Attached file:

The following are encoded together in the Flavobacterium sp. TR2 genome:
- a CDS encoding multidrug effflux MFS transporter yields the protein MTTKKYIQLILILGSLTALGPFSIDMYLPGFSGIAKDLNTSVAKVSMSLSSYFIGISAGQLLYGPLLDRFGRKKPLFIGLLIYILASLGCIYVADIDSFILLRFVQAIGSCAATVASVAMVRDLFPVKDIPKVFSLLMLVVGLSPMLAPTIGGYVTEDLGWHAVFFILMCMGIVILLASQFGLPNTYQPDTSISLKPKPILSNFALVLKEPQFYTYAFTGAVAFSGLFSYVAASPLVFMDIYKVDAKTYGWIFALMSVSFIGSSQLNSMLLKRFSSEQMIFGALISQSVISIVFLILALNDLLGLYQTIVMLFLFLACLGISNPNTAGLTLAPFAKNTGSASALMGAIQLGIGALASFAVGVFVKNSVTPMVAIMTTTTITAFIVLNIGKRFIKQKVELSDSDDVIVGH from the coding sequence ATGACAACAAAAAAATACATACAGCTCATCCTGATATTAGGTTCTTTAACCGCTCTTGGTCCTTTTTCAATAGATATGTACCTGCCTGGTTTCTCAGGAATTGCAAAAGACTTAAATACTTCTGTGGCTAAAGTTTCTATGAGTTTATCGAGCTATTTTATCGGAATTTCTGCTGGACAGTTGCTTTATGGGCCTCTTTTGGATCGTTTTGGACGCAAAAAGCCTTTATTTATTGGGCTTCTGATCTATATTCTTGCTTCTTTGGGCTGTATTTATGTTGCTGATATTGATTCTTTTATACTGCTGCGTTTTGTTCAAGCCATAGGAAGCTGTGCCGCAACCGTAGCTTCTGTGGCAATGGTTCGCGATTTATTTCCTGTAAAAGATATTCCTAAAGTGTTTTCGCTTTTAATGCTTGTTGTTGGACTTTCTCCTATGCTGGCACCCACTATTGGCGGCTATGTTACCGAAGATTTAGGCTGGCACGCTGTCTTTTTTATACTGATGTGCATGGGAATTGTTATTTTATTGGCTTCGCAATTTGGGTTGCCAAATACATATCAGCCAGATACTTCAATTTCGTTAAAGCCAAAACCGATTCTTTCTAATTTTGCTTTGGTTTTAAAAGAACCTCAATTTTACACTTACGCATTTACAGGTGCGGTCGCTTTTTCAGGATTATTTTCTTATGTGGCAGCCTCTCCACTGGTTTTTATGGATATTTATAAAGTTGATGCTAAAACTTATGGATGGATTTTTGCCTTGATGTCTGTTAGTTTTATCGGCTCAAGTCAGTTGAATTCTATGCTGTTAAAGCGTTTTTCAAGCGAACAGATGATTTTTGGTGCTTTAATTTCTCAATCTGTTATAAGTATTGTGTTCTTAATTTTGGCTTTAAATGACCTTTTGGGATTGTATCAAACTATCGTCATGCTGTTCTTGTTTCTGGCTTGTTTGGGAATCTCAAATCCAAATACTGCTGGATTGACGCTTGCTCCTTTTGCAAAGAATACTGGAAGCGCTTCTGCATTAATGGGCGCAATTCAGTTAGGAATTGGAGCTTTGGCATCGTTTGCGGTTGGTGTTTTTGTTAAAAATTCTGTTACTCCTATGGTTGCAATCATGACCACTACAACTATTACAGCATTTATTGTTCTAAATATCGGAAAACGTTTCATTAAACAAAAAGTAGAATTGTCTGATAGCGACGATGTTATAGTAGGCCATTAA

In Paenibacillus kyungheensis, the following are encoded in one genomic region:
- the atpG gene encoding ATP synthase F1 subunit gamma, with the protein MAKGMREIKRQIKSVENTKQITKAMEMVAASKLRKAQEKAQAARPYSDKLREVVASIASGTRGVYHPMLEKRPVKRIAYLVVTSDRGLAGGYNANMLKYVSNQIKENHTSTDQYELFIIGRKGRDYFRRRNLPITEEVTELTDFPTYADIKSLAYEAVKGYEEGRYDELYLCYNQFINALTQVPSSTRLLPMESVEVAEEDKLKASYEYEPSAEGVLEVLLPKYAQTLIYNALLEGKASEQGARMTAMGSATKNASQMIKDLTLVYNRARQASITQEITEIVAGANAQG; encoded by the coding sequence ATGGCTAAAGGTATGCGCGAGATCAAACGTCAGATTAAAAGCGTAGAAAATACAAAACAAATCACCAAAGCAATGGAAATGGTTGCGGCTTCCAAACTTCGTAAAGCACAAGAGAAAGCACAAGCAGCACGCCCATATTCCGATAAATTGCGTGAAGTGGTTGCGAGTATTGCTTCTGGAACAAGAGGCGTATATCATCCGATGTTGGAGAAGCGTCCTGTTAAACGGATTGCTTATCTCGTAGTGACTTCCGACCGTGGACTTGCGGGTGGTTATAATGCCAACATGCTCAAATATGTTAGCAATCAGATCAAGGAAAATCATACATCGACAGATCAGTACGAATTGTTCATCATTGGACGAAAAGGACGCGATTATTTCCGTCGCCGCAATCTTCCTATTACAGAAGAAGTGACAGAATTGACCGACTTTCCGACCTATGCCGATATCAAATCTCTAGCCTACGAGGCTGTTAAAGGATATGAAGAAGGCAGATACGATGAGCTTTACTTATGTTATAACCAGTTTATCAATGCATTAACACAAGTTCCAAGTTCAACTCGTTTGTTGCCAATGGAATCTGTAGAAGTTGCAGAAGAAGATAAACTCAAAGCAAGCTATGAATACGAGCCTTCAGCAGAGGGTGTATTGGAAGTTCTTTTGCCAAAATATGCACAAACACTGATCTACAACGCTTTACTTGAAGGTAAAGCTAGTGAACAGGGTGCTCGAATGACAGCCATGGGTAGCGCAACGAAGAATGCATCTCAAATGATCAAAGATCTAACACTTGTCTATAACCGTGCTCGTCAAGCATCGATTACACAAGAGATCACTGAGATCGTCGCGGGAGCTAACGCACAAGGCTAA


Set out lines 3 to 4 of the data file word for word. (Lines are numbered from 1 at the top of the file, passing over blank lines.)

In Paenibacillus kyungheensis, the following are encoded in one genomic region:
- the atpG gene encoding ATP synthase F1 subunit gamma, with the protein MAKGMREIKRQIKSVENTKQITKAMEMVAASKLRKAQEKAQAARPYSDKLREVVASIASGTRGVYHPMLEKRPVKRIAYLVVTSDRGLAGGYNANMLKYVSNQIKENHTSTDQYELFIIGRKGRDYFRRRNLPITEEVTELTDFPTYADIKSLAYEAVKGYEEGRYDELYLCYNQFINALTQVPSSTRLLPMESVEVAEEDKLKASYEYEPSAEGVLEVLLPKYAQTLIYNALLEGKASEQGARMTAMGSATKNASQMIKDLTLVYNRARQASITQEITEIVAGANAQG; encoded by the coding sequence ATGGCTAAAGGTATGCGCGAGATCAAACGTCAGATTAAAAGCGTAGAAAATACAAAACAAATCACCAAAGCAATGGAAATGGTTGCGGCTTCCAAACTTCGTAAAGCACAAGAGAAAGCACAAGCAGCACGCCCATATTCCGATAAATTGCGTGAAGTGGTTGCGAGTATTGCTTCTGGAACAAGAGGCGTATATCATCCGATGTTGGAGAAGCGTCCTGTTAAACGGATTGCTTATCTCGTAGTGACTTCCGACCGTGGACTTGCGGGTGGTTATAATGCCAACATGCTCAAATATGTTAGCAATCAGATCAAGGAAAATCATACATCGACAGATCAGTACGAATTGTTCATCATTGGACGAAAAGGACGCGATTATTTCCGTCGCCGCAATCTTCCTATTACAGAAGAAGTGACAGAATTGACCGACTTTCCGACCTATGCCGATATCAAATCTCTAGCCTACGAGGCTGTTAAAGGATATGAAGAAGGCAGATACGATGAGCTTTACTTATGTTATAACCAGTTTATCAATGCATTAACACAAGTTCCAAGTTCAACTCGTTTGTTGCCAATGGAATCTGTAGAAGTTGCAGAAGAAGATAAACTCAAAGCAAGCTATGAATACGAGCCTTCAGCAGAGGGTGTATTGGAAGTTCTTTTGCCAAAATATGCACAAACACTGATCTACAACGCTTTACTTGAAGGTAAAGCTAGTGAACAGGGTGCTCGAATGACAGCCATGGGTAGCGCAACGAAGAATGCATCTCAAATGATCAAAGATCTAACACTTGTCTATAACCGTGCTCGTCAAGCATCGATTACACAAGAGATCACTGAGATCGTCGCGGGAGCTAACGCACAAGGCTAA